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'Microsoft Ought to Be Scared to Death'

When's the last time you booted up your telephone? Added a disk drive to your car stereo? Installed a new program on your pager? Dumb questions, right? Those devices don't require the rigmarole that personal-computer owners contend with regularly. They just work.

That simplicity is what Bill Joy, Sun Microsystems Inc.'s chief technology officer, wants to bring to computers and the Net. When he unveils new Sun software called Jini (pronounced ''genie'') on Jan. 25, Joy aims to usher in a new era in which people can tap into a computer network's vast services as simply as they call Mom on the phone. PC technology is way too complex, says Joy: ''We've been fishing around for a system that puts itself together.''

How might Jini work? It's a set of software tools that uses Sun's Java to give each device its own smarts. Once plugged into a network, these devices each have an address, and they broadcast what sort of capabilities they can provide. A disk drive, for instance, might let other devices know it has 10 megabytes of storage available for use. In that case, you could store a video clip from the Net in that space.

Suddenly, computing becomes a service, like a dial tone, available from almost anywhere. Walk into a customer's conference room and plug your Jini-outfitted PalmPilot into the network jack. Presto! You've got a virtual office. You could send a memo to a company printer or borrow a company server computer to speed up a spreadsheet calculation.

Potentially, this creates a huge new opportunity for Sun. Jini networks would require boatloads of Sun's servers to run on. Sun even hopes Jini could block Microsoft Corp.'s attempts to move PC technology into consumer devices. ''This is the hottest idea in a long time,'' says Marc Hansen, vice-president for architecture for Sun customer J. Crew Group Inc., which sees Jini as a way to get computers to talk to one another more easily. ''Microsoft ought to be scared to death.''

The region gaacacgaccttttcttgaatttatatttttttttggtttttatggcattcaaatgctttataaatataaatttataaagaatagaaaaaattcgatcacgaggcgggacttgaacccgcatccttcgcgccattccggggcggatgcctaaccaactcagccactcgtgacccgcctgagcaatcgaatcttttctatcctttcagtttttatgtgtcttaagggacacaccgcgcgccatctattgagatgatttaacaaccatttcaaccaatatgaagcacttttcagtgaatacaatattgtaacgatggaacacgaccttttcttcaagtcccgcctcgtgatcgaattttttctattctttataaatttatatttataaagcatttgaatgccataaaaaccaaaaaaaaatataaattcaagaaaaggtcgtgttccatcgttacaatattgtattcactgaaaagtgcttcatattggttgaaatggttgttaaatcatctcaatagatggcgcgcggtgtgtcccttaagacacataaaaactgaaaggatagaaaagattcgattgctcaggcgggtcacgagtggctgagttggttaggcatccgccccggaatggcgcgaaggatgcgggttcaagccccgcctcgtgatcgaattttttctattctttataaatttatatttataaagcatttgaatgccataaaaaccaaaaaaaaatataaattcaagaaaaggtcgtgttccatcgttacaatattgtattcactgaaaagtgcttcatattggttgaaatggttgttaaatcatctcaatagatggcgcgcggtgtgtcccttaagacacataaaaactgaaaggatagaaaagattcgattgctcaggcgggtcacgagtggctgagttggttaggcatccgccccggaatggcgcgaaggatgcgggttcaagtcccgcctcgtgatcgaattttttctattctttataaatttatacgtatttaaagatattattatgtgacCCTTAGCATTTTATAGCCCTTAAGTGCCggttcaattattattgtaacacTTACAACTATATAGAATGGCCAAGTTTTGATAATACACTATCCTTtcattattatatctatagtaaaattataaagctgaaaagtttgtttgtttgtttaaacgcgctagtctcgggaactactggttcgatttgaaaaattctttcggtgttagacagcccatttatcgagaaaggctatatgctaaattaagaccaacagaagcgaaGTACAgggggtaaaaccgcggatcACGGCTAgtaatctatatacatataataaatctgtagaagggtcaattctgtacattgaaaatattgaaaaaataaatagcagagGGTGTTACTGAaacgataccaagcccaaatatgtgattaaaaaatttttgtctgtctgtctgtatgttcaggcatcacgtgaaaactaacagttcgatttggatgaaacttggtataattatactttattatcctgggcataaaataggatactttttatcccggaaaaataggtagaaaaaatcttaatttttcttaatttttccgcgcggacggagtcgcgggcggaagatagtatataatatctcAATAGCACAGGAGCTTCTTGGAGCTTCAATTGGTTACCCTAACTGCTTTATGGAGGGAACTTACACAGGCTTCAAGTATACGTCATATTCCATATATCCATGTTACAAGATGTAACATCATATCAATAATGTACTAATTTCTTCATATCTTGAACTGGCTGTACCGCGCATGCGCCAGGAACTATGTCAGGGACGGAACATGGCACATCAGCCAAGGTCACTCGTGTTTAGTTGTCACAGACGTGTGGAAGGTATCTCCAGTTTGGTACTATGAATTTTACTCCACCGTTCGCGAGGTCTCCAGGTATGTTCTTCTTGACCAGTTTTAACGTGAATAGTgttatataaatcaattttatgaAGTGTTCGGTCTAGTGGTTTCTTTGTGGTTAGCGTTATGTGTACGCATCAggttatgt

The software giant already is firing back. On Jan. 7, it introduced a related set of technologies at the Consumer Electronics Show in Las Vegas but has not yet set a delivery date. Microsoft says its Universal Plug and Play technology uses more industry standards and avoids Jini's potentially cumbersome approach of sending software over networks. Says Charles Fitzgerald, a Microsoft group product manager: ''In the real world, with all this complexity, this isn't going to be easy.''

''A TOY.'' That's not the only obstacle. Sun's plan assumes every device has the necessary Java software or ready access to it. But current Java-powered devices require more memory than most consumer devices can afford. Moreover, the early release of Jini has limits on how many devices can work on a network, says Gartner Group Inc. analyst David Smith. While Jini is promising, he says, ''at this point in time, it's a toy.'' Finally, Jini is effective only if it's ubiquitous in a vast range of devices or they won't be able to communicate.

To answer that concern, Sun is expected on Jan. 25 to add a raft of new Jini licensees to the 30 computer, software, and consumer-electronics companies supporting Jini so far. Quantum Corp., for example, plans to offer Jini disk drives later this year. Says Quantum chief architect Paul Borrill: ''There is a potential for Jini to be at least as big as Java.'' Joy dreams of Jini.

By Robert D. HOf in Cupertino, Calif.


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Updated Jan. 7, 1999 by bwwebmaster
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